For more than a year, Canadian Heritage Minister Pablo Rodriguez has clung to the Bill C-11 mantra of “platforms in, users out”. When presented with clear evidence from thousands of digital creators, the former chair of the CRTC, and numerous experts that that wasn’t true, the Senate passed compromise language to ensure that platforms such as Youtube would be caught by the legislation consistent with the government’s stated objective, but that user content would not. Last night, Rodriguez rejected the compromise amendment, turning his back on digital creators and a Senate process lauded as one of the most comprehensive ever. In doing so, he has left no doubt about the government’s true intent with Bill C-11: retain power and flexibility to regulate user content.
Government Rejection of Key Senate Bill C-11 Amendment Reveals Its True Intent: Retain Power to Regulate User Content
A Tax on Freedom Of Expression: Report Suggests Bill C-18 Could Be Expanded Even Beyond Mandated Payment for Links
Google was scheduled to appear before the Standing Committee on Canadian Heritage yesterday to discuss Bill C-18 and its test of the removal of links to Canadian news services for a small percentage of its users, but the meeting was postponed due to technical difficulties. That ensured that the big Bill C-18 news of the day did not come from the hearing, but rather from an exceptional Ricochet Media article featuring comments from Senator Paula Simons that should heighten concern about the government’s intent with Bill C-18. Senator Simons, a longtime journalist and Trudeau appointee to the Senate, raises many concerns with the bill (and a great line that “honest to god, I feel that this is written by people who have never used the Internet”), but I think this is the key passage, which opens the door to targets beyond Google and Facebook:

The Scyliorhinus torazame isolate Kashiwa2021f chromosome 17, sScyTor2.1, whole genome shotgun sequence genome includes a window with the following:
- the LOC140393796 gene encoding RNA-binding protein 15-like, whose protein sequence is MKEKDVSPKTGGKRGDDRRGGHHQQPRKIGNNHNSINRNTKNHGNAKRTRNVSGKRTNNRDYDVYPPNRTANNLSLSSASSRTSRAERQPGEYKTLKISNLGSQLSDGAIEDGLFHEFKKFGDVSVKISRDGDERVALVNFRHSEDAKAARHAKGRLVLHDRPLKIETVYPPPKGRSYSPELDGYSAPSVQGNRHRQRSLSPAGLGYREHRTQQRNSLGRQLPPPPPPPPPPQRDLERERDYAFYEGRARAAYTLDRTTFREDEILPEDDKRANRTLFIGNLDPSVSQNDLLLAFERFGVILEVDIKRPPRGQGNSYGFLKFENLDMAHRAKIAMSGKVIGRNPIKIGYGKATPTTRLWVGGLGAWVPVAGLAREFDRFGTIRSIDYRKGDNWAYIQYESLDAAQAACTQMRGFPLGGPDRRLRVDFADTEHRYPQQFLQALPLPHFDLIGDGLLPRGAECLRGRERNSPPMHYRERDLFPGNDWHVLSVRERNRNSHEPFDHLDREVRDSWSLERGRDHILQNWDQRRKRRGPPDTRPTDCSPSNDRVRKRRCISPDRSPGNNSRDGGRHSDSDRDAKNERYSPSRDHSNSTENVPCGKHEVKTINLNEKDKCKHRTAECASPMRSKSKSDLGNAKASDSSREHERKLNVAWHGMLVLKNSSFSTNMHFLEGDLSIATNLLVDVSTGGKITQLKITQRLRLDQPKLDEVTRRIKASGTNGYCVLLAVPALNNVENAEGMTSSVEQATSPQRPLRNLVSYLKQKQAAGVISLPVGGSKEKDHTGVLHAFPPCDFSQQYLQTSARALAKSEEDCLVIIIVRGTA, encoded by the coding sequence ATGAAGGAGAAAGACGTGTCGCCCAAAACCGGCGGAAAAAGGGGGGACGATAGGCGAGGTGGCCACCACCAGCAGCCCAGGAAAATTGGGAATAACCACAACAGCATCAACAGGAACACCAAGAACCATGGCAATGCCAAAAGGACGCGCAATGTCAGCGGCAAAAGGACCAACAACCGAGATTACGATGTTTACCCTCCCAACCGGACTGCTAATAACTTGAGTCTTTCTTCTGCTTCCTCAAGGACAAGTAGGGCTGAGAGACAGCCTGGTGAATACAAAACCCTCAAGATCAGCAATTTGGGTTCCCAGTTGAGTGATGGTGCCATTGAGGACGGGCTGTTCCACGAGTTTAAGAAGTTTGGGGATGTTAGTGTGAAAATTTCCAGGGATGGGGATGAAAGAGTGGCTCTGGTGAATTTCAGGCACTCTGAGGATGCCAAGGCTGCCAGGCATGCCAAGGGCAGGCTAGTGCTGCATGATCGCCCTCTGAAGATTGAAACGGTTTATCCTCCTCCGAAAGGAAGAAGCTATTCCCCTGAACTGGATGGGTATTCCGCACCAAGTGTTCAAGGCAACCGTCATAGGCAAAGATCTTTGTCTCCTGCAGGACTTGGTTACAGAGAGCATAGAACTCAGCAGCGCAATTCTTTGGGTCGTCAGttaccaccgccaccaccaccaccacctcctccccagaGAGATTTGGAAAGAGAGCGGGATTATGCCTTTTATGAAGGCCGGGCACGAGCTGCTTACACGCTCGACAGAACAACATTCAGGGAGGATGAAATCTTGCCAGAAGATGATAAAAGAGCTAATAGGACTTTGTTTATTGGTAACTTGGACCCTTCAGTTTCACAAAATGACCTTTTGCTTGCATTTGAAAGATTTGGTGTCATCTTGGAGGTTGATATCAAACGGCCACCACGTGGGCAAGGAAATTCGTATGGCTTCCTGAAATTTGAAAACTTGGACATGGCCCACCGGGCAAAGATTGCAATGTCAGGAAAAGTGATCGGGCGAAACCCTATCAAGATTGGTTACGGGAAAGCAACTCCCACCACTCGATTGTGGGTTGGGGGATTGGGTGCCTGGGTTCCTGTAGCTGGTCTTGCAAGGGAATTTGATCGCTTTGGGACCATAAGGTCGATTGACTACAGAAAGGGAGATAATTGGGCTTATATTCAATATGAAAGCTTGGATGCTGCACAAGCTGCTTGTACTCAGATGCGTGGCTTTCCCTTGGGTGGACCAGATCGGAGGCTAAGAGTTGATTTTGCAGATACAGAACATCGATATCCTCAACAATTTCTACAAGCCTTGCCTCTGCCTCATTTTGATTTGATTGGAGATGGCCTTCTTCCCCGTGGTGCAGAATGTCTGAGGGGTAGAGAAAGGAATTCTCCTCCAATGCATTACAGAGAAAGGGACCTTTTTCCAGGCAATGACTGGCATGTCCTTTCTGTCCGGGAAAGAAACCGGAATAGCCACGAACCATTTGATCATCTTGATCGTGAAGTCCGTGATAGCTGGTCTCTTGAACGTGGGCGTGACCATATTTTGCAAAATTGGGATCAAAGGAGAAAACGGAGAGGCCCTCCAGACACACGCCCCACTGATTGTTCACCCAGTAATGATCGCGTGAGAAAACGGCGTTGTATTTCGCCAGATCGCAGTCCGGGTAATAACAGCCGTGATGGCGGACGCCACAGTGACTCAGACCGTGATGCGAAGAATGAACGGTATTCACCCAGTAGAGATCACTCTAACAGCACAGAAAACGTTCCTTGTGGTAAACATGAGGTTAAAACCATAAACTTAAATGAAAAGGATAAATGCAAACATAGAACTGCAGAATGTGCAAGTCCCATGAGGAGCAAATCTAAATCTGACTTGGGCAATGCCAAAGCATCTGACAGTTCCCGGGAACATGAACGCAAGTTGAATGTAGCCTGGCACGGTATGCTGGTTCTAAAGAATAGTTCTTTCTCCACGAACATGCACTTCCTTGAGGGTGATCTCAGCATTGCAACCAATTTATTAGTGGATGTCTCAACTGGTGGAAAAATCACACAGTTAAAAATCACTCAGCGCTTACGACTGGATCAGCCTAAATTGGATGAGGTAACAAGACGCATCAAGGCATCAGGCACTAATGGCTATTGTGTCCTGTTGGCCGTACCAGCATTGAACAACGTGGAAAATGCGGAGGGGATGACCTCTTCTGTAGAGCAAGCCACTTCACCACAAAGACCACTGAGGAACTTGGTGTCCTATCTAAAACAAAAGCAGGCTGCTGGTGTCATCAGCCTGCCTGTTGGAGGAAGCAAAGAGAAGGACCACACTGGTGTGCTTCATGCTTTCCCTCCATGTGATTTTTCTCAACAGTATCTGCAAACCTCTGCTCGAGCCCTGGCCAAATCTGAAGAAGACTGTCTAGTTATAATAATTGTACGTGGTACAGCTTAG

Then there’s the question of what would happen down the road if Google and Facebook were no longer profitable? Simons told Ricochet that when she raised that question with staff in the Heritage ministry, she was told they “would turn to TikTok.”“I said, ‘Wait a minute! TikTok doesn’t share news links,’” Simons recalled. “And staff said, ‘TikTok shares news stories in other ways. It talks about the news.’ I said, ‘Woah, wait a minute! That’s a fair-use argument.’…Then the official said to me, ‘Lots of Canadians get their news from TikTok.’” But, she pointed out, if a content creator on TikTok talks about something they read, that’s not the same as actually sharing a news story.
The Law Bytes Podcast, Episode 158: In Their Own Words – Ministers, MPs, Senators and Government Officials on Bill C-18
Bill C-18, the Online News Act, has been at the centre of growing firestorm in Canada following reports that Google has begun testing the removal of links to Canadian news services for a small percentage of its users. The issue is headed to the Standing Committee on Canadian Heritage later today with MPs likely to take turns berating Google executives. If you’re just catching up or don’t understand what the fuss is about, this Law Bytes podcast is for you. While the government tries to spin the bill as a big win for media of all sizes without concerns for the Internet, the reality is far different. But you don’t have to take my word for it. This podcast episode features clips of what Ministers, MPs, Senators, and government officials have already said at committee or in the Senate about the bill.
Canadian Copyright, Fair Dealing and Education, Part Six: A Fair Reading of Fair Dealing
My Fair Dealing Week series of posts on Canadian copyright, fair dealing, and education concludes with a few thoughts on the role of fair dealing within Canadian universities and colleges. Copyright lobby groups have spent years perpetuating multiple myths, including the false notion that today’s fair dealing policies are largely a function of 2012 reforms (they actually stem chiefly from two decades of Supreme Court jurisprudence) and that fair dealing has resulted in universities refusing to licence content (prior posts have covered this disinformation, citing the millions spent on site licensing, transactional licensing , the disappearance of course packs, and the growth of open textbooks).
Bill C-18, Google and Mandated Payments for Links: My Appearance on CBC’s Power and Politics
As the Standing Committee on Canadian Heritage summoned Google to appear next week before committee (and implausibly provide all internal documentation related to Bill C-18 by tomorrow), media coverage of the bill and Google’s response has intensified. I was pleased to appear on CBC’s Power and Politics to discuss the the bill, Google’s response, and the implications of mandated payments for links that the government expects could fund 35% of news expenditures in all news outlets in Canada.